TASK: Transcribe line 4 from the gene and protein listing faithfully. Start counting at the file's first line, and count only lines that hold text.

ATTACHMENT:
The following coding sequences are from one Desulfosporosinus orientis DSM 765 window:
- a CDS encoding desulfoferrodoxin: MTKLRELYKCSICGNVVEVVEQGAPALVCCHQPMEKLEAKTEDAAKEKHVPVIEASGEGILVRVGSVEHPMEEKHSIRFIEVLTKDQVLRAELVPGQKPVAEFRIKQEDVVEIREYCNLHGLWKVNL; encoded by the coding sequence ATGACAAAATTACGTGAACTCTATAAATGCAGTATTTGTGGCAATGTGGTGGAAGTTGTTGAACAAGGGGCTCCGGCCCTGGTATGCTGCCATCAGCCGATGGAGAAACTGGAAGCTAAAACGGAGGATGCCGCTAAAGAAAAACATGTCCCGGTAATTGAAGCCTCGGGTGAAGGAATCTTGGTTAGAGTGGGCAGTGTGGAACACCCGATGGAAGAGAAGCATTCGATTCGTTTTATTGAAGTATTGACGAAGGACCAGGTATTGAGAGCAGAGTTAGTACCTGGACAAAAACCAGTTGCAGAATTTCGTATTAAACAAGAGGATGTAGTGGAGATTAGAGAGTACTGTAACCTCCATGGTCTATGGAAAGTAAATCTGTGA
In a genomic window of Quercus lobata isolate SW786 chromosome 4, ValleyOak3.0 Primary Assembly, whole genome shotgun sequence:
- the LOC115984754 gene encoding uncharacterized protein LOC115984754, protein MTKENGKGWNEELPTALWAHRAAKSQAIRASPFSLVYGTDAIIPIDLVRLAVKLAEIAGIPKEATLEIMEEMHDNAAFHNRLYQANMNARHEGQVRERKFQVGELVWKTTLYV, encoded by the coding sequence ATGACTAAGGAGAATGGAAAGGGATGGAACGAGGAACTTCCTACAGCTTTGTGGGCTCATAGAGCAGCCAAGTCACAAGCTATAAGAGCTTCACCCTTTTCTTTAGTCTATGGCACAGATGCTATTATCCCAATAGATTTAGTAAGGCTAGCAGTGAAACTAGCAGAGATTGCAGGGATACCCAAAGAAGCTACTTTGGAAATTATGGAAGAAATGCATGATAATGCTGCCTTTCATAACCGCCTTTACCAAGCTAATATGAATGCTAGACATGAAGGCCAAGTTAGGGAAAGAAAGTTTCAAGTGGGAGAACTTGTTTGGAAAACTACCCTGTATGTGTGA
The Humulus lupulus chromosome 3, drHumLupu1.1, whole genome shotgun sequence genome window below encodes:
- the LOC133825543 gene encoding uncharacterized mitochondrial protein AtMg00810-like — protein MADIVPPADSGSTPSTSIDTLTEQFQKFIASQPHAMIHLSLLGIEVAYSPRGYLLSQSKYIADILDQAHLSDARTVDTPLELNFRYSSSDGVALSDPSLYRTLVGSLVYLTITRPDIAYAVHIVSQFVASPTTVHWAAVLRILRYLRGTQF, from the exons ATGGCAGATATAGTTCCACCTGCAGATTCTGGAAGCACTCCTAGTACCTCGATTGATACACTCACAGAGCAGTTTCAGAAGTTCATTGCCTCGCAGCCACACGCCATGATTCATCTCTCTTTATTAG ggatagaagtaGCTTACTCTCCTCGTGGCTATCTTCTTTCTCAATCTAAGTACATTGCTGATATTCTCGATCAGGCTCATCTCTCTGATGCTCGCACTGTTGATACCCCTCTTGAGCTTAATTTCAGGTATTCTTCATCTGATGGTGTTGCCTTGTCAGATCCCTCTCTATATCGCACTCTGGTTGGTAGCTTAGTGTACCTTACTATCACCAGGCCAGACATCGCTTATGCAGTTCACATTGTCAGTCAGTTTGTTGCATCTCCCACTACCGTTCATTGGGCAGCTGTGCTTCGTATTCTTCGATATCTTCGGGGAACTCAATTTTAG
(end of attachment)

- the LOC115984754 gene encoding uncharacterized protein LOC115984754, protein MTKENGKGWNEELPTALWAHRAAKSQAIRASPFSLVYGTDAIIPIDLVRLAVKLAEIAGIPKEATLEIMEEMHDNAAFHNRLYQANMNARHEGQVRERKFQVGELVWKTTLYV, encoded by the coding sequence ATGACTAAGGAGAATGGAAAGGGATGGAACGAGGAACTTCCTACAGCTTTGTGGGCTCATAGAGCAGCCAAGTCACAAGCTATAAGAGCTTCACCCTTTTCTTTAGTCTATGGCACAGATGCTATTATCCCAATAGATTTAGTAAGGCTAGCAGTGAAACTAGCAGAGATTGCAGGGATACCCAAAGAAGCTACTTTGGAAATTATGGAAGAAATGCATGATAATGCTGCCTTTCATAACCGCCTTTACCAAGCTAATATGAATGCTAGACATGAAGGCCAAGTTAGGGAAAGAAAGTTTCAAGTGGGAGAACTTGTTTGGAAAACTACCCTGTATGTGTGA